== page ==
When I entered into recovery in 2006 I was living in denial. I was denying that I had any type of a problem. I was denying the fact that I had no part of being abused, I was just a person that had a black cloud over his head. A person that just deserved to be treated poorly. After all my parents divorced when I was just ten-years old. Then God took my father from me when he died of cancer in 1969. However the final blow came when my stepfather began emotionally, physically, spiritually and sexually abusing me right after my father died. It must have been me. If only I had been a better son, student or athlete. If only I had been better looking and smarter then none of this would have happened to me. I had to arrive at place of acceptance that what happened to me had absolutely nothing to with me.
Remember this, acceptance does not mean approval. Acceptance is not submission, it is acknowledgment of the facts of a situation, then deciding what you're going to do about it.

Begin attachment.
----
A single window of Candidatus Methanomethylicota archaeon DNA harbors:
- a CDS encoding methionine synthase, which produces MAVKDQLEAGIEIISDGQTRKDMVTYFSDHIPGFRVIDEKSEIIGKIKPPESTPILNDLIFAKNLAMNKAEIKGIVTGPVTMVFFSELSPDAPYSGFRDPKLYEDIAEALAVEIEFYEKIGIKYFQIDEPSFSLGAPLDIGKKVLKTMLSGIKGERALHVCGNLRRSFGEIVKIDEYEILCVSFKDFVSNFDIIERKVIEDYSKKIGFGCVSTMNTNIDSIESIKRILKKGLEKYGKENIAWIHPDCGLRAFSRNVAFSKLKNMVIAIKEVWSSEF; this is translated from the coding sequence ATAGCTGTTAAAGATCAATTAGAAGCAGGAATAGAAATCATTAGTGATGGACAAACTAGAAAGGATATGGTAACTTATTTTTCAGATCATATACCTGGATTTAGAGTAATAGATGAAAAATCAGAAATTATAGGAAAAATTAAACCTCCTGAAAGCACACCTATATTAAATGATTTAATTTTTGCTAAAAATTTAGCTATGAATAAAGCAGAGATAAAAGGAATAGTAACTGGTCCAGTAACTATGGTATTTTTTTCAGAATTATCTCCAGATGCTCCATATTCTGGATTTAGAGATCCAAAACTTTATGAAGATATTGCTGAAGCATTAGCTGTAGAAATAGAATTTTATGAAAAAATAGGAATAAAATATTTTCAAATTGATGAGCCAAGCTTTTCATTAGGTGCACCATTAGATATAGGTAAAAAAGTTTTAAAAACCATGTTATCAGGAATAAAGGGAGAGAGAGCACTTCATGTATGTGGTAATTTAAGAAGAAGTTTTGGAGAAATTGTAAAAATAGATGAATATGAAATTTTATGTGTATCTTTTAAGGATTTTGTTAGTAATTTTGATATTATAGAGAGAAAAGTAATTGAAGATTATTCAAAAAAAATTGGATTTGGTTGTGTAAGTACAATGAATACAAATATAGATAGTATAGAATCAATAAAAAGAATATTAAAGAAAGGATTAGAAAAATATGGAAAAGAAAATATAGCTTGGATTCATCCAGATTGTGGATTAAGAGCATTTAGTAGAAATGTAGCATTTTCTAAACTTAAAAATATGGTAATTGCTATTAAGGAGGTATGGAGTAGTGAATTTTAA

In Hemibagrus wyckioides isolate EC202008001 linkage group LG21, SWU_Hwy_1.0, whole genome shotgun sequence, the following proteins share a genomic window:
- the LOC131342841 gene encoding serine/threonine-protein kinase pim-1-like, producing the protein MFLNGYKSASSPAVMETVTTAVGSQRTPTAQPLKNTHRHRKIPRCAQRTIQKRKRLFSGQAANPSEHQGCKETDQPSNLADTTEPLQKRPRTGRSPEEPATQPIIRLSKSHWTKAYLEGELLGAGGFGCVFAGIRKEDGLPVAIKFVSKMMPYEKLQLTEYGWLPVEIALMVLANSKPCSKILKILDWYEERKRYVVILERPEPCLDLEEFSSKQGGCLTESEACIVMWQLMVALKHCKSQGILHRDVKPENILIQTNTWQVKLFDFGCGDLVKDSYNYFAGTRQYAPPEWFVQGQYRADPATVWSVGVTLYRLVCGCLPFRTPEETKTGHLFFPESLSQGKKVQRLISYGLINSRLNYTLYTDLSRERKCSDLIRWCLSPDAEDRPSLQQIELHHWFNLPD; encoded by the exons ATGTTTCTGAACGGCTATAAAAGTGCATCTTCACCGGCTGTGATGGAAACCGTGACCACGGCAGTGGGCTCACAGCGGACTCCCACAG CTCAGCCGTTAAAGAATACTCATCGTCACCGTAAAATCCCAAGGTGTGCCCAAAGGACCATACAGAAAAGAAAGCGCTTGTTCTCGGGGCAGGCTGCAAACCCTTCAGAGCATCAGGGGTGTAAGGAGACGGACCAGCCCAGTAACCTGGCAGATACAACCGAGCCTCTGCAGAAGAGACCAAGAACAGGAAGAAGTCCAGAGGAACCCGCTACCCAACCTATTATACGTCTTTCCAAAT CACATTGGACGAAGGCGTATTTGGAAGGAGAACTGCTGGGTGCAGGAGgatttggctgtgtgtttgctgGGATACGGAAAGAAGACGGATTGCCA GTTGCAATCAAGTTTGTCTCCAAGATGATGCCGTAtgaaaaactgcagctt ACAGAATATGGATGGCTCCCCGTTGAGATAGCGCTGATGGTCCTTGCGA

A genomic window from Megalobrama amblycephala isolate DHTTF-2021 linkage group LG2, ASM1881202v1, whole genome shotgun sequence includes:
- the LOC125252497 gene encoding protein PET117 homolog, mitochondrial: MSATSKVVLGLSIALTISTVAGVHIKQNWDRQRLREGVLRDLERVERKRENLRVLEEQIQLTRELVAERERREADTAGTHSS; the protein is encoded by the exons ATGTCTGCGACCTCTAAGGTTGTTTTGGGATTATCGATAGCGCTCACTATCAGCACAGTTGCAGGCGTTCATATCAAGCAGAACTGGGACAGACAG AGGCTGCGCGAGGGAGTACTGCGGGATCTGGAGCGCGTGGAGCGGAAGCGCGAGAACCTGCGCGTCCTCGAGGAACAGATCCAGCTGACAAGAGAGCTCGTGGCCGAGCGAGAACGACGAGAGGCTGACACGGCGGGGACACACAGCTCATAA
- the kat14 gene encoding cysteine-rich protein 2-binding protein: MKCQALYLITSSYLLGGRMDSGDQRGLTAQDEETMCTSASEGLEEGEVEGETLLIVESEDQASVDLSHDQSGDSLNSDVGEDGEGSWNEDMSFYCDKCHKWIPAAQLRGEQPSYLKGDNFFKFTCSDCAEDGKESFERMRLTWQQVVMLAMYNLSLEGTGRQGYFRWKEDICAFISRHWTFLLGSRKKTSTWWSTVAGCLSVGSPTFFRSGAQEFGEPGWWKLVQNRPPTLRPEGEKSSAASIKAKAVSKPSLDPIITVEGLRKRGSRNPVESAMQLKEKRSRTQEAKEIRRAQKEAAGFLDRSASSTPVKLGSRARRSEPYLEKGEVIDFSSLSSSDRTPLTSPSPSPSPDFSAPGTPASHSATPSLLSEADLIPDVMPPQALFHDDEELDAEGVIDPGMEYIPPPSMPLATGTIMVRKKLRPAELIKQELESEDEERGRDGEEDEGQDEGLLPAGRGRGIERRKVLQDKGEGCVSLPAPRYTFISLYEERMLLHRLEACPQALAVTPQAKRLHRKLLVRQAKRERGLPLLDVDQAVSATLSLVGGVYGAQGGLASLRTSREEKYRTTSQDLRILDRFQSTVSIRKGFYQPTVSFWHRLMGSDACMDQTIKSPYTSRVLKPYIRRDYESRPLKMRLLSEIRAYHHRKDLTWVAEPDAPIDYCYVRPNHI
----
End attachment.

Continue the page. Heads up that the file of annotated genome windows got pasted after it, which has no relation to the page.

If we are not accepting people places and things, then we are fighting them. I had to quit fighting everyone and everything. I had to come to with grips that I am a man , and no less of a man by admitting that another person had abused me. The reality is it takes a strong and courageous man to admit his weaknesses, and in doing so he will become stronger. An old-timer once told me, Randy you have the power to change the world within you.” I thought he had lost his mind. However he was absolutely correct. When I quit fighting everything and everyone and arrived at a place of acceptance the world did change. Actually the world didn’t change, it was my perception of the world that changed, and yours can too.
- Are you still living in denial?
- Who and what are still fighting”
- Are you willing to quit fighting everything and everyone?
- What action steps are you going to take to arrive at a place of acceptance?
 Alcoholics Anonymous, 4th Edition p. 417